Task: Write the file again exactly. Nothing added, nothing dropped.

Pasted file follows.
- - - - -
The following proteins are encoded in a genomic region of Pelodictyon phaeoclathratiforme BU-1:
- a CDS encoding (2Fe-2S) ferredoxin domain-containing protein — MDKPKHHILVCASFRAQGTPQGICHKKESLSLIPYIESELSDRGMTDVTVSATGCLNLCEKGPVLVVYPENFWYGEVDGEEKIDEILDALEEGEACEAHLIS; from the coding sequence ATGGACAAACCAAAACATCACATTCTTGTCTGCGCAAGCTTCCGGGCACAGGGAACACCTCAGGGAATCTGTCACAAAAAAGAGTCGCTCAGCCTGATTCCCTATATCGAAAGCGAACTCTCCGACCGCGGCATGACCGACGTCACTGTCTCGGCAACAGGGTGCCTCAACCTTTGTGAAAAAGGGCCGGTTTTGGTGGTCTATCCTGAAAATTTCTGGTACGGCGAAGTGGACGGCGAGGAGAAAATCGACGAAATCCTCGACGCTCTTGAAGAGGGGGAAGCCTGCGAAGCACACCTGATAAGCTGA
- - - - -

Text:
The following proteins are encoded in a genomic region of Pelodictyon phaeoclathratiforme BU-1:
- a CDS encoding (2Fe-2S) ferredoxin domain-containing protein — MDKPKHHILVCASFRAQGTPQGICHKKESLSLIPYIESELSDRGMTDVTVSATGCLNLCEKGPVLVVYPENFWYGEVDGEEKIDEILDALEEGEACEAHLIS; from the coding sequence ATGGACAAACCAAAACATCACATTCTTGTCTGCGCAAGCTTCCGGGCACAGGGAACACCTCAGGGAATCTGTCACAAAAAAGAGTCGCTCAGCCTGATTCCCTATATCGAAAGCGAACTCTCCGACCGCGGCATGACCGACGTCACTGTCTCGGCAACAGGGTGCCTCAACCTTTGTGAAAAAGGGCCGGTTTTGGTGGTCTATCCTGAAAATTTCTGGTACGGCGAAGTGGACGGCGAGGAGAAAATCGACGAAATCCTCGACGCTCTTGAAGAGGGGGAAGCCTGCGAAGCACACCTGATAAGCTGA